At the same time, GOMACO’s rear-loading, front inserting 5400 series bar inserter is now available on the 3100 and 5000 series molds with a self-supported transition adjustor. Previously, the 5400 bar inserter was only available with the 5400 series mold. The inserter mounts to a T-bar, which is bolted onto the front of the 3100 or 5000 series mold, while the bar loading chain system is supported by a stand in the rear of the mold. It can be retrofitted to any existing 3100 or 5000 series mold in the field with a self-supported transition adjustor.
The GOMACO?5400 series bar inserter loads from the safety of the work bridge on the back of the paver. The system inserts the bar in front of the mold and has a chain feed system that allows the bars to travel in a flat, horizontal path, offering a high degree of reliability and efficiency. With the inserter mounted to the mold, on-the-go crown changes can be made while still maintaining constant bar depth. Individual guides on the right and left side of the inserter keep each bar parallel to the top of the slab while smart cylinders control depth of placement. The GOMACO exclusive G+ control system is used to control the bar insertion process and timing and the monitor features a magnetic mount that allows it be placed anywhere on the side of the paver for visibility of the working area.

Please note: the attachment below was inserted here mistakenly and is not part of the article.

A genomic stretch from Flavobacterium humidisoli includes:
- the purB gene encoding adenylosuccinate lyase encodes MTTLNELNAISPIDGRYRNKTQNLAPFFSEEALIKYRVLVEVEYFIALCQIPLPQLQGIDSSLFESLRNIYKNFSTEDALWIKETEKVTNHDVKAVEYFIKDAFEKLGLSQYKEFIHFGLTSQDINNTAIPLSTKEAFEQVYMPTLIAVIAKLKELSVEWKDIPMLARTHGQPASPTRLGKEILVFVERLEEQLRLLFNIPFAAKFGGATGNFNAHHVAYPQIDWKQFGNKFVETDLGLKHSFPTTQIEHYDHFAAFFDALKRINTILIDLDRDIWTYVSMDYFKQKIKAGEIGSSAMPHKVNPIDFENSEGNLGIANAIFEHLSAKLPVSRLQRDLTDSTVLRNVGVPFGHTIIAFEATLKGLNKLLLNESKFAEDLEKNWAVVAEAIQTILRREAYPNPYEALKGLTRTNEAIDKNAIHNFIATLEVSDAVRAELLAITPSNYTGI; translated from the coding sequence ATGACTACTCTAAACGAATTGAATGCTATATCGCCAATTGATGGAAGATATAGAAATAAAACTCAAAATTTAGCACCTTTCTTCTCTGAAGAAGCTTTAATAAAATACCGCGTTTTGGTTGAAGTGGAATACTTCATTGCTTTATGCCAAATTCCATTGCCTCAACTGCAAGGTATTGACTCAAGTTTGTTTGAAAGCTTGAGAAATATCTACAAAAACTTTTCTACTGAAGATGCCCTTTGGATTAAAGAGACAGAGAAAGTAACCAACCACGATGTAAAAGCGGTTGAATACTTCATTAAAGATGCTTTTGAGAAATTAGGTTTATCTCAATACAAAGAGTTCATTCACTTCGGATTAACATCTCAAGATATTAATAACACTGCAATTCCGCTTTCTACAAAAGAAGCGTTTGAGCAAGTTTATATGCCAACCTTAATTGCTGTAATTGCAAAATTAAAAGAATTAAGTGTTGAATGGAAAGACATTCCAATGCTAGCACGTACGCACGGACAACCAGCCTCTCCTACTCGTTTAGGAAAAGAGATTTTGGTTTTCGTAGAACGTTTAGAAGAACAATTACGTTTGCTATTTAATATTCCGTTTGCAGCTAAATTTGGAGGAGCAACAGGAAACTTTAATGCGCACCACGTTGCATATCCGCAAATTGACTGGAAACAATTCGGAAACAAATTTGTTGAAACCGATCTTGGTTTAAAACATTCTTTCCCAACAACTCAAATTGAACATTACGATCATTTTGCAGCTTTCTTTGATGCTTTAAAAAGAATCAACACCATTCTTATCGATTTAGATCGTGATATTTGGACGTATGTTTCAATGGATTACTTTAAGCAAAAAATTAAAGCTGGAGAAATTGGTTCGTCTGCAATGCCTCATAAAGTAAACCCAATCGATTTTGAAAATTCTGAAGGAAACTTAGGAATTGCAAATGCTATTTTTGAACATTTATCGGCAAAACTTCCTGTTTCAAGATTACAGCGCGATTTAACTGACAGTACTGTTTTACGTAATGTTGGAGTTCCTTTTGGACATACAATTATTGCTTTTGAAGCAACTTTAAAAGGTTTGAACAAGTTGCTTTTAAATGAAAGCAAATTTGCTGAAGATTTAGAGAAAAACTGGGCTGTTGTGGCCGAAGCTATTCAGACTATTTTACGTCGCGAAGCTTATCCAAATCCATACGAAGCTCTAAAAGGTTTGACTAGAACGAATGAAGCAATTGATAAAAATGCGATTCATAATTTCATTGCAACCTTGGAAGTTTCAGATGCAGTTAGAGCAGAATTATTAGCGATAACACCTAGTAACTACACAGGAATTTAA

Many of the machines being assembled in the Power Curbers facility are for export
The system can place bars from10-25mm in diameter and between 508-1016mm in length. A box for the bar bundles is mounted to the back of the paver allowing easy loading of the bundles and also easy access to load the bars into the bar magazine. One crew member can work from the paver’s work bridge loading the bar magazine on one or several 5400 series bar inserters.
Another firm benefiting from worldwide sales is Power Curbers, according to Stephen Bullock, vice president sales. He said that the firm is now benefiting from its export business, although market demand has improved again in the US. He said, “We have a pretty good forecast.”